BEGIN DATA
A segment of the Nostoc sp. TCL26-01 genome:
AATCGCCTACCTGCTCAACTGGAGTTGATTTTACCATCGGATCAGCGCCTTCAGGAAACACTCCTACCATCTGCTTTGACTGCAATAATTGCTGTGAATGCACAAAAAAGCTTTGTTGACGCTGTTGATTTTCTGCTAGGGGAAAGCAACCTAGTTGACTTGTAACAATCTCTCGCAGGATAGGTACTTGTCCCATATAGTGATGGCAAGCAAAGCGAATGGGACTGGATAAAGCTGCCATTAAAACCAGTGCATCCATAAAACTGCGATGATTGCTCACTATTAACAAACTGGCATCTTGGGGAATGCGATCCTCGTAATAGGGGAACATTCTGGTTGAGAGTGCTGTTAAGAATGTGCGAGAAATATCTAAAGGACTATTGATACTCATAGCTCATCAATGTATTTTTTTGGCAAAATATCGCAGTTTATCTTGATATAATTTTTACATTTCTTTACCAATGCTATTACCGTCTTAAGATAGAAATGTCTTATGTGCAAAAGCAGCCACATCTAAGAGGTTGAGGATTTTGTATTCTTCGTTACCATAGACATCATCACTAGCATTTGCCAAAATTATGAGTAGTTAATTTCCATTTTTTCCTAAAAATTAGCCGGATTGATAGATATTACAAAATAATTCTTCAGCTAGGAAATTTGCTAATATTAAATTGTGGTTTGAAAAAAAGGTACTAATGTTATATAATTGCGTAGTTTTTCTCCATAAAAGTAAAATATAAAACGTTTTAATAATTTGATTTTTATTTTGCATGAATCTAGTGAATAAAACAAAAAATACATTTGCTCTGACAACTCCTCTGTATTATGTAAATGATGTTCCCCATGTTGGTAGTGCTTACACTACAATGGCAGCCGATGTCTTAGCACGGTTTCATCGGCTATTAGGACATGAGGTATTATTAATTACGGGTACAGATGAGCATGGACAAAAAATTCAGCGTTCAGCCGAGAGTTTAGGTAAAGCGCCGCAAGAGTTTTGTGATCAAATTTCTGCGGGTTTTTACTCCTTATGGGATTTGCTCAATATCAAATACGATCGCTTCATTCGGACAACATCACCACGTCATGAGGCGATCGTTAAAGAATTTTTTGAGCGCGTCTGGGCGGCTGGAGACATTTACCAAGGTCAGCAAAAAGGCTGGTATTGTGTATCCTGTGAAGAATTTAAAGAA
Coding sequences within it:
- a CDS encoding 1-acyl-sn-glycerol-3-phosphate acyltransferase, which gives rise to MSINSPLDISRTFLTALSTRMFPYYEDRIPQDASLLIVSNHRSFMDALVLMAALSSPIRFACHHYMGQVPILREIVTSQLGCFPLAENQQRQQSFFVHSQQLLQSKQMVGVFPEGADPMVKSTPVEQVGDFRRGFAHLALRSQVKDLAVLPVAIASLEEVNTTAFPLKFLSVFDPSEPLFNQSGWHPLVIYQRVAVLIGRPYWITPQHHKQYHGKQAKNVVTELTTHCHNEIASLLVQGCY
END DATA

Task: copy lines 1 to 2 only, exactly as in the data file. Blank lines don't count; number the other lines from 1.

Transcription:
A segment of the Nostoc sp. TCL26-01 genome:
AATCGCCTACCTGCTCAACTGGAGTTGATTTTACCATCGGATCAGCGCCTTCAGGAAACACTCCTACCATCTGCTTTGACTGCAATAATTGCTGTGAATGCACAAAAAAGCTTTGTTGACGCTGTTGATTTTCTGCTAGGGGAAAGCAACCTAGTTGACTTGTAACAATCTCTCGCAGGATAGGTACTTGTCCCATATAGTGATGGCAAGCAAAGCGAATGGGACTGGATAAAGCTGCCATTAAAACCAGTGCATCCATAAAACTGCGATGATTGCTCACTATTAACAAACTGGCATCTTGGGGAATGCGATCCTCGTAATAGGGGAACATTCTGGTTGAGAGTGCTGTTAAGAATGTGCGAGAAATATCTAAAGGACTATTGATACTCATAGCTCATCAATGTATTTTTTTGGCAAAATATCGCAGTTTATCTTGATATAATTTTTACATTTCTTTACCAATGCTATTACCGTCTTAAGATAGAAATGTCTTATGTGCAAAAGCAGCCACATCTAAGAGGTTGAGGATTTTGTATTCTTCGTTACCATAGACATCATCACTAGCATTTGCCAAAATTATGAGTAGTTAATTTCCATTTTTTCCTAAAAATTAGCCGGATTGATAGATATTACAAAATAATTCTTCAGCTAGGAAATTTGCTAATATTAAATTGTGGTTTGAAAAAAAGGTACTAATGTTATATAATTGCGTAGTTTTTCTCCATAAAAGTAAAATATAAAACGTTTTAATAATTTGATTTTTATTTTGCATGAATCTAGTGAATAAAACAAAAAATACATTTGCTCTGACAACTCCTCTGTATTATGTAAATGATGTTCCCCATGTTGGTAGTGCTTACACTACAATGGCAGCCGATGTCTTAGCACGGTTTCATCGGCTATTAGGACATGAGGTATTATTAATTACGGGTACAGATGAGCATGGACAAAAAATTCAGCGTTCAGCCGAGAGTTTAGGTAAAGCGCCGCAAGAGTTTTGTGATCAAATTTCTGCGGGTTTTTACTCCTTATGGGATTTGCTCAATATCAAATACGATCGCTTCATTCGGACAACATCACCACGTCATGAGGCGATCGTTAAAGAATTTTTTGAGCGCGTCTGGGCGGCTGGAGACATTTACCAAGGTCAGCAAAAAGGCTGGTATTGTGTATCCTGTGAAGAATTTAAAGAA